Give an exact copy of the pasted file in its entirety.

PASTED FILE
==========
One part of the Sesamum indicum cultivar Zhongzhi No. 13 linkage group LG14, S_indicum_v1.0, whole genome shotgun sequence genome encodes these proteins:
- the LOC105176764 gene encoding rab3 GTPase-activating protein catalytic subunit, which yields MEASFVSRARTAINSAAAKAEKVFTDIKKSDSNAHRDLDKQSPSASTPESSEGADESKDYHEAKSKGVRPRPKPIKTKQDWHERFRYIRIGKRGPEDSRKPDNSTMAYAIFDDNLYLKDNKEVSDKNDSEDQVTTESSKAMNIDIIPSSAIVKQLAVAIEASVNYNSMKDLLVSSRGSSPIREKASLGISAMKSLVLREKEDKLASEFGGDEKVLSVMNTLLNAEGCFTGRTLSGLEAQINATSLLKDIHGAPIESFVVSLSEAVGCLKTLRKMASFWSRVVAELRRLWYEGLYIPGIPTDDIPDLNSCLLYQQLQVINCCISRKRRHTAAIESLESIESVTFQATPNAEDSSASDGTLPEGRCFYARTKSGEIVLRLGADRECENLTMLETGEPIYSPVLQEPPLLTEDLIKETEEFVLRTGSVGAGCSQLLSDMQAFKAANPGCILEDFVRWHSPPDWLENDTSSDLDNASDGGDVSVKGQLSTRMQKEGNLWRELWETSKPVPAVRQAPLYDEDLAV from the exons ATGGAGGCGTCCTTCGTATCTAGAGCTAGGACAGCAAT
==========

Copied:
One part of the Sesamum indicum cultivar Zhongzhi No. 13 linkage group LG14, S_indicum_v1.0, whole genome shotgun sequence genome encodes these proteins:
- the LOC105176764 gene encoding rab3 GTPase-activating protein catalytic subunit, which yields MEASFVSRARTAINSAAAKAEKVFTDIKKSDSNAHRDLDKQSPSASTPESSEGADESKDYHEAKSKGVRPRPKPIKTKQDWHERFRYIRIGKRGPEDSRKPDNSTMAYAIFDDNLYLKDNKEVSDKNDSEDQVTTESSKAMNIDIIPSSAIVKQLAVAIEASVNYNSMKDLLVSSRGSSPIREKASLGISAMKSLVLREKEDKLASEFGGDEKVLSVMNTLLNAEGCFTGRTLSGLEAQINATSLLKDIHGAPIESFVVSLSEAVGCLKTLRKMASFWSRVVAELRRLWYEGLYIPGIPTDDIPDLNSCLLYQQLQVINCCISRKRRHTAAIESLESIESVTFQATPNAEDSSASDGTLPEGRCFYARTKSGEIVLRLGADRECENLTMLETGEPIYSPVLQEPPLLTEDLIKETEEFVLRTGSVGAGCSQLLSDMQAFKAANPGCILEDFVRWHSPPDWLENDTSSDLDNASDGGDVSVKGQLSTRMQKEGNLWRELWETSKPVPAVRQAPLYDEDLAV from the exons ATGGAGGCGTCCTTCGTATCTAGAGCTAGGACAGCAAT